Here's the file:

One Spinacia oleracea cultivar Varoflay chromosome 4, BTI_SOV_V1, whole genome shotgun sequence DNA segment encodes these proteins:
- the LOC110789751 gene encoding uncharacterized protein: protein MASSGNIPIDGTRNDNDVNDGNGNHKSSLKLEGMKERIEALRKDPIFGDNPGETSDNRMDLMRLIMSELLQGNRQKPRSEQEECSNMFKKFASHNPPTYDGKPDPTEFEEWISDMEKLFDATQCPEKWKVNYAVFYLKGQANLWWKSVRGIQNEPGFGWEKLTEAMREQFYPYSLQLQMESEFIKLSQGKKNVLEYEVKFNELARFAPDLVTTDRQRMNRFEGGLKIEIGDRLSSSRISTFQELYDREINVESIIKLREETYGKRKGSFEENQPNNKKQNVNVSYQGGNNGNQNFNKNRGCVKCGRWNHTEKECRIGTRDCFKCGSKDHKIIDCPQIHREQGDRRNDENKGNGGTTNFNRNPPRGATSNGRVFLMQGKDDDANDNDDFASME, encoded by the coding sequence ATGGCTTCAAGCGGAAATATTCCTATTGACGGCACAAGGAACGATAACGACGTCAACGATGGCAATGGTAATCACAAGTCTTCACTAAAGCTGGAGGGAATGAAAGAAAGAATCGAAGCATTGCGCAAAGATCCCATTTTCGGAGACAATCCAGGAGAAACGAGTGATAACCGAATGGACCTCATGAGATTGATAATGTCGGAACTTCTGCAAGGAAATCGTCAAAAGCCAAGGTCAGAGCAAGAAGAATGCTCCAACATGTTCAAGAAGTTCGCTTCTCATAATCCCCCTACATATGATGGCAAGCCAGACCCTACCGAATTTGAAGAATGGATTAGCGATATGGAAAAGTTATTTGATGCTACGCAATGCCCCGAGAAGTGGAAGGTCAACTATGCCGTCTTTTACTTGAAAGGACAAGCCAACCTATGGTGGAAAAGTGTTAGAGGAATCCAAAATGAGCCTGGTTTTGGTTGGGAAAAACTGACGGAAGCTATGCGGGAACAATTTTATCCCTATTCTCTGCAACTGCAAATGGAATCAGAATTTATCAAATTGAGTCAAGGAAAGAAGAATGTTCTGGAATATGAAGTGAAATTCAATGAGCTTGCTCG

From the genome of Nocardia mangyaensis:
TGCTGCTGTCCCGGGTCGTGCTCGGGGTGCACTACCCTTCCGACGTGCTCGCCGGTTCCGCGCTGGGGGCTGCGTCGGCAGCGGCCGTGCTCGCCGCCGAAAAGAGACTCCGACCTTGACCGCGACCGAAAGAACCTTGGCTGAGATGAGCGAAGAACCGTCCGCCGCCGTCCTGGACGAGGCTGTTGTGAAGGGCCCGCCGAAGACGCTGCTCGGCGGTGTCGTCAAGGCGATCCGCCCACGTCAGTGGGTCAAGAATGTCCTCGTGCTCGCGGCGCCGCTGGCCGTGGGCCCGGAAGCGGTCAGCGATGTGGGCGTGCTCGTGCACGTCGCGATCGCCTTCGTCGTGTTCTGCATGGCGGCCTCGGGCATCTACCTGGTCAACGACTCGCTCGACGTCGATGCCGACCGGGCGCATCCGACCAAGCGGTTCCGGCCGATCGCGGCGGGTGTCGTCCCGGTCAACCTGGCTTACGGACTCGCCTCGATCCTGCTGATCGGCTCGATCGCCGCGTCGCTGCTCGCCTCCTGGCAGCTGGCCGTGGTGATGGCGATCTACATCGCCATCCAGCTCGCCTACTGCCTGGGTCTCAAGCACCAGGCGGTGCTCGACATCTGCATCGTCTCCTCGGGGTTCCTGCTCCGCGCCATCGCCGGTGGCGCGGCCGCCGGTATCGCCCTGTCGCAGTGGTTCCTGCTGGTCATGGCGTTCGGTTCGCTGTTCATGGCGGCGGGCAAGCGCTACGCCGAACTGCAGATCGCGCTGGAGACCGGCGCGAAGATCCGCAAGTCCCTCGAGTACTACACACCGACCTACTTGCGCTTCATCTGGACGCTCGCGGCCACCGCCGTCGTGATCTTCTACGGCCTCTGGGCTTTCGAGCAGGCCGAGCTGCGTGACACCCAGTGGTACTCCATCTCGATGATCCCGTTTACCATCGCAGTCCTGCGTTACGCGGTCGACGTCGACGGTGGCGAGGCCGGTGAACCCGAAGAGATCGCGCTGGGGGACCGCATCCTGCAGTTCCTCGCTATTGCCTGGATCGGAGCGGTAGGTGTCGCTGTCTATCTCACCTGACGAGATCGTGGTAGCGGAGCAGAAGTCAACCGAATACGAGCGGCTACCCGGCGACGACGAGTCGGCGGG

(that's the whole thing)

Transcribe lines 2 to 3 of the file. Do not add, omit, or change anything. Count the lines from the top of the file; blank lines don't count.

- the LOC110789751 gene encoding uncharacterized protein: protein MASSGNIPIDGTRNDNDVNDGNGNHKSSLKLEGMKERIEALRKDPIFGDNPGETSDNRMDLMRLIMSELLQGNRQKPRSEQEECSNMFKKFASHNPPTYDGKPDPTEFEEWISDMEKLFDATQCPEKWKVNYAVFYLKGQANLWWKSVRGIQNEPGFGWEKLTEAMREQFYPYSLQLQMESEFIKLSQGKKNVLEYEVKFNELARFAPDLVTTDRQRMNRFEGGLKIEIGDRLSSSRISTFQELYDREINVESIIKLREETYGKRKGSFEENQPNNKKQNVNVSYQGGNNGNQNFNKNRGCVKCGRWNHTEKECRIGTRDCFKCGSKDHKIIDCPQIHREQGDRRNDENKGNGGTTNFNRNPPRGATSNGRVFLMQGKDDDANDNDDFASME, encoded by the coding sequence ATGGCTTCAAGCGGAAATATTCCTATTGACGGCACAAGGAACGATAACGACGTCAACGATGGCAATGGTAATCACAAGTCTTCACTAAAGCTGGAGGGAATGAAAGAAAGAATCGAAGCATTGCGCAAAGATCCCATTTTCGGAGACAATCCAGGAGAAACGAGTGATAACCGAATGGACCTCATGAGATTGATAATGTCGGAACTTCTGCAAGGAAATCGTCAAAAGCCAAGGTCAGAGCAAGAAGAATGCTCCAACATGTTCAAGAAGTTCGCTTCTCATAATCCCCCTACATATGATGGCAAGCCAGACCCTACCGAATTTGAAGAATGGATTAGCGATATGGAAAAGTTATTTGATGCTACGCAATGCCCCGAGAAGTGGAAGGTCAACTATGCCGTCTTTTACTTGAAAGGACAAGCCAACCTATGGTGGAAAAGTGTTAGAGGAATCCAAAATGAGCCTGGTTTTGGTTGGGAAAAACTGACGGAAGCTATGCGGGAACAATTTTATCCCTATTCTCTGCAACTGCAAATGGAATCAGAATTTATCAAATTGAGTCAAGGAAAGAAGAATGTTCTGGAATATGAAGTGAAATTCAATGAGCTTGCTCG

From the genome of Nocardia mangyaensis: